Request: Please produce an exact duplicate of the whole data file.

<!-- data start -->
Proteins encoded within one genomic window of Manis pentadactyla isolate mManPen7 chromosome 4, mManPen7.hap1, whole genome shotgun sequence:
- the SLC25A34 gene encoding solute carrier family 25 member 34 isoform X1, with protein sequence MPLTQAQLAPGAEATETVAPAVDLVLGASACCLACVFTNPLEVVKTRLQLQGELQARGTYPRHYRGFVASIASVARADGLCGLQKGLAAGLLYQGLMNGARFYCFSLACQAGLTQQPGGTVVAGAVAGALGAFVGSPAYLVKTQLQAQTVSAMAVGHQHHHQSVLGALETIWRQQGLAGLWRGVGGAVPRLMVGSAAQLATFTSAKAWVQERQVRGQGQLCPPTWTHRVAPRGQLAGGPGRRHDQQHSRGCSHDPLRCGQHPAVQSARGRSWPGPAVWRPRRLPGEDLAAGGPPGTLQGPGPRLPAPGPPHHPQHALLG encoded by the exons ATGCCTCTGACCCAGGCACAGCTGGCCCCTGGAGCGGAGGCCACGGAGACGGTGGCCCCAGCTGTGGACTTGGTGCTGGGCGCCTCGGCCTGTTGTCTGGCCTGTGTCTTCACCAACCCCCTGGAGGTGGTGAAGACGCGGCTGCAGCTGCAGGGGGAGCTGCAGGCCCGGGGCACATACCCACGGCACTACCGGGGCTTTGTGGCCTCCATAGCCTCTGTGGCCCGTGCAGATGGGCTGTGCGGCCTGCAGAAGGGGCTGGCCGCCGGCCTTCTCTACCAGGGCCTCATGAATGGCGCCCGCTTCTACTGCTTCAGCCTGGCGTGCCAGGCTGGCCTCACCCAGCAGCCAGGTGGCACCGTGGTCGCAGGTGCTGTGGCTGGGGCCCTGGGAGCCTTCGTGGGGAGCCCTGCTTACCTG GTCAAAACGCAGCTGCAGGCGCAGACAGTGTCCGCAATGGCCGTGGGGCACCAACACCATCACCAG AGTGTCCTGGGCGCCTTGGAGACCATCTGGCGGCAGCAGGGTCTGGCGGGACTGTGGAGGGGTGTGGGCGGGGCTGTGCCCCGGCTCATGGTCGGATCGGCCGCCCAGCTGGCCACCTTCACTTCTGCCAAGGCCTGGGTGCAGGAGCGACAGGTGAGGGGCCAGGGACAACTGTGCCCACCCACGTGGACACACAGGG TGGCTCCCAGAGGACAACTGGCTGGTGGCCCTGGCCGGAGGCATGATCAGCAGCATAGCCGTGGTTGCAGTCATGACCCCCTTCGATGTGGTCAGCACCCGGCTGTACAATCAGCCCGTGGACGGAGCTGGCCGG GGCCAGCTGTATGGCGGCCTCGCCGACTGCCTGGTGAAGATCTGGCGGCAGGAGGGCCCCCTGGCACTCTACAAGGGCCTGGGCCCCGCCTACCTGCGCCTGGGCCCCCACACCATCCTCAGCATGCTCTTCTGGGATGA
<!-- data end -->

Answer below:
Proteins encoded within one genomic window of Manis pentadactyla isolate mManPen7 chromosome 4, mManPen7.hap1, whole genome shotgun sequence:
- the SLC25A34 gene encoding solute carrier family 25 member 34 isoform X1, with protein sequence MPLTQAQLAPGAEATETVAPAVDLVLGASACCLACVFTNPLEVVKTRLQLQGELQARGTYPRHYRGFVASIASVARADGLCGLQKGLAAGLLYQGLMNGARFYCFSLACQAGLTQQPGGTVVAGAVAGALGAFVGSPAYLVKTQLQAQTVSAMAVGHQHHHQSVLGALETIWRQQGLAGLWRGVGGAVPRLMVGSAAQLATFTSAKAWVQERQVRGQGQLCPPTWTHRVAPRGQLAGGPGRRHDQQHSRGCSHDPLRCGQHPAVQSARGRSWPGPAVWRPRRLPGEDLAAGGPPGTLQGPGPRLPAPGPPHHPQHALLG encoded by the exons ATGCCTCTGACCCAGGCACAGCTGGCCCCTGGAGCGGAGGCCACGGAGACGGTGGCCCCAGCTGTGGACTTGGTGCTGGGCGCCTCGGCCTGTTGTCTGGCCTGTGTCTTCACCAACCCCCTGGAGGTGGTGAAGACGCGGCTGCAGCTGCAGGGGGAGCTGCAGGCCCGGGGCACATACCCACGGCACTACCGGGGCTTTGTGGCCTCCATAGCCTCTGTGGCCCGTGCAGATGGGCTGTGCGGCCTGCAGAAGGGGCTGGCCGCCGGCCTTCTCTACCAGGGCCTCATGAATGGCGCCCGCTTCTACTGCTTCAGCCTGGCGTGCCAGGCTGGCCTCACCCAGCAGCCAGGTGGCACCGTGGTCGCAGGTGCTGTGGCTGGGGCCCTGGGAGCCTTCGTGGGGAGCCCTGCTTACCTG GTCAAAACGCAGCTGCAGGCGCAGACAGTGTCCGCAATGGCCGTGGGGCACCAACACCATCACCAG AGTGTCCTGGGCGCCTTGGAGACCATCTGGCGGCAGCAGGGTCTGGCGGGACTGTGGAGGGGTGTGGGCGGGGCTGTGCCCCGGCTCATGGTCGGATCGGCCGCCCAGCTGGCCACCTTCACTTCTGCCAAGGCCTGGGTGCAGGAGCGACAGGTGAGGGGCCAGGGACAACTGTGCCCACCCACGTGGACACACAGGG TGGCTCCCAGAGGACAACTGGCTGGTGGCCCTGGCCGGAGGCATGATCAGCAGCATAGCCGTGGTTGCAGTCATGACCCCCTTCGATGTGGTCAGCACCCGGCTGTACAATCAGCCCGTGGACGGAGCTGGCCGG GGCCAGCTGTATGGCGGCCTCGCCGACTGCCTGGTGAAGATCTGGCGGCAGGAGGGCCCCCTGGCACTCTACAAGGGCCTGGGCCCCGCCTACCTGCGCCTGGGCCCCCACACCATCCTCAGCATGCTCTTCTGGGATGA